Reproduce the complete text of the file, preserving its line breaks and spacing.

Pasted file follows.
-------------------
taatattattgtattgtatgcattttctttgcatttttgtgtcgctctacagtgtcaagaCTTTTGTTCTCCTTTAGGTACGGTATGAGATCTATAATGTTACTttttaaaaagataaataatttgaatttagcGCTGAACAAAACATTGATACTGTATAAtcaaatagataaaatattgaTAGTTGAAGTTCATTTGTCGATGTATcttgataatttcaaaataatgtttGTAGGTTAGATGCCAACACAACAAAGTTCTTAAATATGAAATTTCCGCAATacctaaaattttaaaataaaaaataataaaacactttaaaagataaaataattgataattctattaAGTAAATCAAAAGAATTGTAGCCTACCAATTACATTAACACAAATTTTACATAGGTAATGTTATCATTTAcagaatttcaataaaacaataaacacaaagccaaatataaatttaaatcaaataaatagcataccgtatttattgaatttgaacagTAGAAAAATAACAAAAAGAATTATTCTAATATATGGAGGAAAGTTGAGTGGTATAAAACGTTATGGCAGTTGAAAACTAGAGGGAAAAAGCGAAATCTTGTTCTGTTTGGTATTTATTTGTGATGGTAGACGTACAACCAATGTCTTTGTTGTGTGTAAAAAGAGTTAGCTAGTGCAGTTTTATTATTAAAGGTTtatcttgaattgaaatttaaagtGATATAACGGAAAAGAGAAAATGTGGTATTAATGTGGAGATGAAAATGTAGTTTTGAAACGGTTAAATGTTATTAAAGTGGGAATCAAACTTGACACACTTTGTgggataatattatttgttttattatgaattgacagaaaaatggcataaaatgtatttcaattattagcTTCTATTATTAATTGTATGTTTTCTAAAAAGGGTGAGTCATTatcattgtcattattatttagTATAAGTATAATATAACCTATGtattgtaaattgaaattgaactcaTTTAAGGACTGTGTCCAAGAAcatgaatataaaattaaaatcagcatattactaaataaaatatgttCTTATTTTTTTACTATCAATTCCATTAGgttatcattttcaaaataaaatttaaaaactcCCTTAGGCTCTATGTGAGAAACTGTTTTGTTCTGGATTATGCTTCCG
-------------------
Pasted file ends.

taatattattgtattgtatgcattttctttgcatttttgtgtcgctctacagtgtcaagaCTTTTGTTCTCCTTTAGGTACGGTATGAGATCTATAATGTTACTttttaaaaagataaataatttgaatttagcGCTGAACAAAACATTGATACTGTATAAtcaaatagataaaatattgaTAGTTGAAGTTCATTTGTCGATGTATcttgataatttcaaaataatgtttGTAGGTTAGATGCCAACACAACAAAGTTCTTAAATATGAAATTTCCGCAATacctaaaattttaaaataaaaaataataaaacactttaaaagataaaataattgataattctattaAGTAAATCAAAAGAATTGTAGCCTACCAATTACATTAACACAAATTTTACATAGGTAATGTTATCATTTAcagaatttcaataaaacaataaacacaaagccaaatataaatttaaatcaaataaatagcataccgtatttattgaatttgaacagTAGAAAAATAACAAAAAGAATTATTCTAATATATGGAGGAAAGTTGAGTGGTATAAAACGTTATGGCAGTTGAAAACTAGAGGGAAAAAGCGAAATCTTGTTCTGTTTGGTATTTATTTGTGATGGTAGACGTACAACCAATGTCTTTGTTGTGTGTAAAAAGAGTTAGCTAGTGCAGTTTTATTATTAAAGGTTtatcttgaattgaaatttaaagtGATATAACGGAAAAGAGAAAATGTGGTATTAATGTGGAGATGAAAATGTAGTTTTGAAACGGTTAAATGTTATTAAAGTGGGAATCAAACTTGACACACTTTGTgggataatattatttgttttattatgaattgacagaaaaatggcataaaatgtatttcaattattagcTTCTATTATTAATTGTATGTTTTCTAAAAAGGGTGAGTCATTatcattgtcattattatttagTATAAGTATAATATAACCTATGtattgtaaattgaaattgaactcaTTTAAGGACTGTGTCCAAGAAcatgaatataaaattaaaatcagcatattactaaataaaatatgttCTTATTTTTTTACTATCAATTCCATTAGgttatcattttcaaaataaaatttaaaaactcCCTTAGGCTCTATGTGAGAAACTGTTTTGTTCTGGATTATGCTTCCG